Fat bikes came on my radar in 2005, back when the big-tire bicycles were esoteric and custom-made. I rode one in the snow that winter and everyone gave me weird looks.
Today, the fat-bike genre is mainstream. There are dozens of companies that make gear in the category for riders looking to cruise and better “float” with bulbous tires in sand and snow.
Even children get fat bikes now. Framed Bike Company this fall released a literal family of fat bikes, for mom, dad, and kids.
Framed is a St Paul-based brand, and for its kid bike offering it adopted the geographically-appropriate name of Mini-Sota. Moms and dads are steered toward the Minnesota 2.0, which comes in men’s- and women’s-specific builds.
To test this fleet out I got a family of Framed bikes for my own family to demo. I put helmets on my 7- and 9-year-olds and gave them a Mini-Sota to ride.
An audible “whoo-hoo” came from my son, age 7, after three pedal strokes down the sidewalk. The 4-inch-wide tires hummed loudly on cement as he rolled away.
I rode the men’s Minnesota 2.0. We didn’t have snow, but instead we let some air out of the tires and set out on an urban session in search of obstacles only a fat bike could ride.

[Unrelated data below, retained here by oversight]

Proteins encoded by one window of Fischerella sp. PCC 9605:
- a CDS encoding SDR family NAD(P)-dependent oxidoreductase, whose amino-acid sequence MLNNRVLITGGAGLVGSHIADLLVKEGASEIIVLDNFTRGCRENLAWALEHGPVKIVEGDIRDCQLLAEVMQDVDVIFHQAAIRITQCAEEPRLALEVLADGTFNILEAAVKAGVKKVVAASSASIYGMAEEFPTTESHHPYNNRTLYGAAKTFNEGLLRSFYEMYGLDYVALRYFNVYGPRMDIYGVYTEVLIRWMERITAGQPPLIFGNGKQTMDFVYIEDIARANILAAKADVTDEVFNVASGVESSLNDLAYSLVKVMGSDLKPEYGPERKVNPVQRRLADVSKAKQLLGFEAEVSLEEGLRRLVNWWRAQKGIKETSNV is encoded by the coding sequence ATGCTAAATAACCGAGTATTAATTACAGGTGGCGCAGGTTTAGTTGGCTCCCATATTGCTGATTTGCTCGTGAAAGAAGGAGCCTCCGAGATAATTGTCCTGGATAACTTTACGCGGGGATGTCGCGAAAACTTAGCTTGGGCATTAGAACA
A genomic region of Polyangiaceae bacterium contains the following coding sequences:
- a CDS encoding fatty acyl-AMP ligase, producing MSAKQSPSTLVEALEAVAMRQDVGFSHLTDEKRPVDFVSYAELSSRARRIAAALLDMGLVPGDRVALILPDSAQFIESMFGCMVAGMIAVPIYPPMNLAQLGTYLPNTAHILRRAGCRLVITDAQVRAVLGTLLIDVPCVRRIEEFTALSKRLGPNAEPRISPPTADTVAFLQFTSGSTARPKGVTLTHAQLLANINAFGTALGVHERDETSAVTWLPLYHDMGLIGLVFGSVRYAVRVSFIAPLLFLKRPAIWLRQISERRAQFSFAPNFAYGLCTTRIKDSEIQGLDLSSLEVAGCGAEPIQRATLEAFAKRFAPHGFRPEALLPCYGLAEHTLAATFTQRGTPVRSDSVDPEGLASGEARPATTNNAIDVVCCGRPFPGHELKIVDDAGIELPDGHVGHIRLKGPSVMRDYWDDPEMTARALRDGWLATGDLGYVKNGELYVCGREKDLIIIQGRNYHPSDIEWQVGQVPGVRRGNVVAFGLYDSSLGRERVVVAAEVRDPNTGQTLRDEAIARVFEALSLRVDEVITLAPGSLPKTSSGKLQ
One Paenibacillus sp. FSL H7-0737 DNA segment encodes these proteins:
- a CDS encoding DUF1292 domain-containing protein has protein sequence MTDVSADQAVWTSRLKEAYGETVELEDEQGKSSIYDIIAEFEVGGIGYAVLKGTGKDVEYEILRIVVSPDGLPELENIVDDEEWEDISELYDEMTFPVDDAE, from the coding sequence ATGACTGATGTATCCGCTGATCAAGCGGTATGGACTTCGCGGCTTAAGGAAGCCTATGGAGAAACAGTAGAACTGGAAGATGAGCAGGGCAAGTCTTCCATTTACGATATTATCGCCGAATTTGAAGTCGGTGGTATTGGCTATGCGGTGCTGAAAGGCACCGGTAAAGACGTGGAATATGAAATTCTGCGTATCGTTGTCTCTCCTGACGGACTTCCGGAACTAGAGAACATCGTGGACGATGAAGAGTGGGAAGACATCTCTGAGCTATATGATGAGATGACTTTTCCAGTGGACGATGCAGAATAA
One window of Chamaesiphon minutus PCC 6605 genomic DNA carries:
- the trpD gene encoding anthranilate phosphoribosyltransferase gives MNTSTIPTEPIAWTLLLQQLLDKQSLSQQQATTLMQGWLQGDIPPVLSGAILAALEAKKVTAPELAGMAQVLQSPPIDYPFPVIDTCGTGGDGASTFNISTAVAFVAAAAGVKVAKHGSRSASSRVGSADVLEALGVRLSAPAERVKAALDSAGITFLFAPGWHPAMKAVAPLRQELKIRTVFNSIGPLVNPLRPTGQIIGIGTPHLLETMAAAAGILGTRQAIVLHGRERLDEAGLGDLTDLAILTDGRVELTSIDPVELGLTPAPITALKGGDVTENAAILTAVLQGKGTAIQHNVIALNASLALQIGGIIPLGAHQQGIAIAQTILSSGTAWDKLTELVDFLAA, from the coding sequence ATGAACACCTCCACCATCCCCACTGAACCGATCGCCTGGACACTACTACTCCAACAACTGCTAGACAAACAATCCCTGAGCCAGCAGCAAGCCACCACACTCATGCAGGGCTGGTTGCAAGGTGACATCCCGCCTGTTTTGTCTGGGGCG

A local park provided a steep paved embankment and a set of stairs. I pedaled to the edge of the steps and floated down, a bumpy ride that was absorbed by the bike’s massive rubber.
My kids dabbled on curb-drops and small jumps, which are stunts they don’t try on their regular cruisers. The fat bikes inspire confidence over skinny-tire models, and they feel like “monster trucks,” my kids reported.
The following night I joined a friend for a mountain bike race. My Framed fatty, at 33 pounds, was exactly 10 pounds heavier than my bud’s mountain bike — this is a significant gap. But despite the weight it was surprisingly fast in the race.
Once the big wheels get rolling they are hard to stop. On singletrack dirt they spin and crush over logs, rocks, roots, and almost anything else without a blink. Suspension is not necessary for many trails with fat tires, which can be run at a low air pressure to absorb obstacles.
Hills are hard, however. The added weight of the bike let my buddy easily school me on any incline, where moving the fat-bike mass against gravity is a chore. The extra girth, however, felt unstoppable on big downhills, and the bike rode much faster than anticipated on flat sections of the trail.
Framed made a few key upgrades to its fat family this year. The 2015 line, which came to market this month, has better components, new tire models, a lighter frame, new pedals, and more.
All our tested bikes had aluminum-alloy frames with matte paint and simple graphics. Flair came from anodized color rims and matching components on the seatpost and stem.
Framed, like many fat-bike companies today, makes its line for riding in snow, sand, dirt, mud, and even in the city for cruising around. The fat category is more approachable than ever, and I encourage you to try a big-tire bike this year for a new type of fun.
Finally, Framed makes its bikes for all budgets. Fat bikes often cost $2,000 and up. But the kid’s model from Framed is $600, and the men’s and women’s bikes are $899 each, letting you experience the joy of fat riding more affordably than before.